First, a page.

President Donald Trump’s budget contains an $844 billion mystery pot for his still undefined health care plan, signaling steep cuts to Medicaid and “Obamacare.”
That 10-year number represents hypothetical savings that would be used for a health care plan Trump has been promising since he was a candidate. His election-year budget released Monday repeats the pledge, but details again remain elusive.
The budget comes against the backdrop of a presidential contest in which health care consistently polls as a top issue for voters. Despite the strong economy, the number of uninsured people has edged up under Trump, and his eventual Democratic opponent is likely to have a plan to put the nation on a path to coverage for all. Meanwhile, the White House is supporting a lawsuit to overturn the Obama-era Affordable Care Act, jeopardizing coverage for some 20 million people, as well as protections for those with pre-existing medical conditions.
The $844 billion savings number “is a place-holder for their health care agenda,” said Marc Goldwein, senior policy director for the nonpartisan Committee for a Responsible Federal Budget. “They are assuming a whole lot of savings without specifics at this point.” His organization advocates for reducing trillion-dollar government deficits.
White House budget documents give little detail about Trump’s long-awaited health care plan while pointing to Medicaid as the target for cuts. The budget doesn’t even refer to a “plan.”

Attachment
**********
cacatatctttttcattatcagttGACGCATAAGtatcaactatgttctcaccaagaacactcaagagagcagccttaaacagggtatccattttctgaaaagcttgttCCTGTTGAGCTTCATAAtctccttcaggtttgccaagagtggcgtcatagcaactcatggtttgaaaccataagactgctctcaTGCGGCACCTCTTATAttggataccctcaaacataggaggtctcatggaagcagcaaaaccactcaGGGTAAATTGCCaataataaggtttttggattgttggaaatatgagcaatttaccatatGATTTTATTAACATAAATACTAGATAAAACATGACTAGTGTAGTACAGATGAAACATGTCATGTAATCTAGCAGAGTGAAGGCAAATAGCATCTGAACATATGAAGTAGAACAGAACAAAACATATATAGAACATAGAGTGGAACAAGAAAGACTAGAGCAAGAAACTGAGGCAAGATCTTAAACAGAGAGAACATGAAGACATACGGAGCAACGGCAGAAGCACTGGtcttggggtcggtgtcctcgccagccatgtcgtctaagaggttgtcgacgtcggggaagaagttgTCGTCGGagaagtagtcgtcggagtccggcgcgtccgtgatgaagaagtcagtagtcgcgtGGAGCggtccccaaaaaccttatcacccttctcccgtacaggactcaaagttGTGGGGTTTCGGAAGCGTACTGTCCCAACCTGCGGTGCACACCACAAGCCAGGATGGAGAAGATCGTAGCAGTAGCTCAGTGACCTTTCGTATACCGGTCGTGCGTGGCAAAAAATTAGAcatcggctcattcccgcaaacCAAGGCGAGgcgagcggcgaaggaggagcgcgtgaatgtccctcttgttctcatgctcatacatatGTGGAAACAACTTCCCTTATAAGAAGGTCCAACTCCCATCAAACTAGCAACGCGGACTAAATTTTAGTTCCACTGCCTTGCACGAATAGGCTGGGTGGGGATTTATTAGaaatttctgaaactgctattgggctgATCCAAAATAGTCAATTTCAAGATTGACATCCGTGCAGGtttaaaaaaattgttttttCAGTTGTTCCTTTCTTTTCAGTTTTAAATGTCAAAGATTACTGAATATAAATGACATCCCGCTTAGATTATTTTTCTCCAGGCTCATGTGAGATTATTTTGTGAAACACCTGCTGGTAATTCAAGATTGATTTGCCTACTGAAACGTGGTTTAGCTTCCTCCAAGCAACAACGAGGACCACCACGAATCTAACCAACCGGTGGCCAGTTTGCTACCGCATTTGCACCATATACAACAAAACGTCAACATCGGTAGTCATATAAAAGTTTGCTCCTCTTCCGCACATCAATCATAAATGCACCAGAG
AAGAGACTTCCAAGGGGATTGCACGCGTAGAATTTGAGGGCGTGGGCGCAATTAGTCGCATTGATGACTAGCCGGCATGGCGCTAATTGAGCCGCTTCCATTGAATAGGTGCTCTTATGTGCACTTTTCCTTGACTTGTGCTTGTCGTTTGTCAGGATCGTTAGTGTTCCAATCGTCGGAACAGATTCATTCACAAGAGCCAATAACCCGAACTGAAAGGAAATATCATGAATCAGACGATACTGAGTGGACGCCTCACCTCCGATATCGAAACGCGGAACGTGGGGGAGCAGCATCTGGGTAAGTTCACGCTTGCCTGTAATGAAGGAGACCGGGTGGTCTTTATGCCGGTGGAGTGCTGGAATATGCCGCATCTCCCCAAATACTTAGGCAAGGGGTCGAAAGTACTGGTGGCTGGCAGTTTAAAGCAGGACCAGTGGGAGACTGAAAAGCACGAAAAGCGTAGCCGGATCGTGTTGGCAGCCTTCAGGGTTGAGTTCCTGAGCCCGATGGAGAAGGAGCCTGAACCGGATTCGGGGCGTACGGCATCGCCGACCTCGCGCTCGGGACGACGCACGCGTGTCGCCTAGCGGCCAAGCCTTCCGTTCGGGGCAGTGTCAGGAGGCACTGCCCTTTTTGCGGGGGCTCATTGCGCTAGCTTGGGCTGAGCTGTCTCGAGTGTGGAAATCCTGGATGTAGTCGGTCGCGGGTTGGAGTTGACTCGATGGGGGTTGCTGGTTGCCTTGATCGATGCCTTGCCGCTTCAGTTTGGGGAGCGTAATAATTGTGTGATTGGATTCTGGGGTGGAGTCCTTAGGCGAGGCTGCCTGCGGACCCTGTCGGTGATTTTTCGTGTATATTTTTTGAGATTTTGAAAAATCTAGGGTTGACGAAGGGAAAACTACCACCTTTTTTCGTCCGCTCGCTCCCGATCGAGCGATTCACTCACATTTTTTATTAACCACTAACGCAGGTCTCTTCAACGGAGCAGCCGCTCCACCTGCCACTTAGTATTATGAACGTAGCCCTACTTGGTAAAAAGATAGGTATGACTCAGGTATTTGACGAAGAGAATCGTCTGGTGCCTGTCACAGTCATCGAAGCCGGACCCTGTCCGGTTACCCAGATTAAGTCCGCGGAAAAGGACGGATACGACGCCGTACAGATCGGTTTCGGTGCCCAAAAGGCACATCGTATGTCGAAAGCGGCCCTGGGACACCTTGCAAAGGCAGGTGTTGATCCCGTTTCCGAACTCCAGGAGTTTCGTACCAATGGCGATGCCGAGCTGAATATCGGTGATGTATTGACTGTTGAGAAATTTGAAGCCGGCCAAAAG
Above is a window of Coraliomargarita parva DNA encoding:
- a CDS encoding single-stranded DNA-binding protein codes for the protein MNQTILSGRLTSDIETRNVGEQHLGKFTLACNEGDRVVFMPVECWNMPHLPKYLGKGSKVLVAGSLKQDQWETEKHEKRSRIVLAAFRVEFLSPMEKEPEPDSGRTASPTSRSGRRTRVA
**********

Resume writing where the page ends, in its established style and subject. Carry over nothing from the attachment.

“The president’s great health care vision will ensure better care at lower costs,” said the budget overview. “Americans deserve affordable, personalized care that puts them in control and provides peace of mind.”
At a White House event with governors Monday, Trump repeated his promise to protect people with pre-existing conditions. Before “Obamacare,” such a patient could be denied an individual policy or charged more.
“We are always going to make sure that that’s taken care of … the pre-existing condition situation,” he said. “It’s a part of our society right now and nobody is going to change it.”
But the budget doesn’t specify how, and that’s important because taking care of people in poor health involves subsidizing higher costs for their coverage. “Pre-existing conditions is literally just a sentence — there is no policy behind it,” said Aviva Aron-Dine, a health policy expert with the Center on Budget and Policy Priorities, which advocates for the poor.
The budget does telegraph that the administration is taking aim at Medicaid. The $600 billion federal-state program covers more than 70 million low-income people, ranging from newborns to elderly nursing home residents.
A passage in a dense tome called “Analytical Perspectives” accompanying the budget calls for “ending the financial bias that currently favors able-bodied working-age adults over the truly vulnerable” in Medicaid. Translation: Repeal “Obamacare’s” generous federal matching for states that expand their programs to cover low-income adults.
A senior administration official briefing reporters on the budget said it would allow states that want more flexibility in Medicaid to accept their federal share as a lump sum. For states staying with traditional Medicaid, the program would grow by 3 percent on average instead of 5 percent. Such limits, rejected by Congress in the past, lead to program cuts that compound over time.
Separately, the budget also calls for putting in place Medicaid work requirements for “able-bodied” adults, reducing spending by $152 billion over 10 years.
Democrats were quick to denounce the health care proposals, which have no chance of passing the House.
“Overall, this is clearly a budget that would lead many millions of people to lose coverage,” said Aron-Dine.
The administration says Medicaid spending would still continue to increase, only more slowly, making the program more sustainable.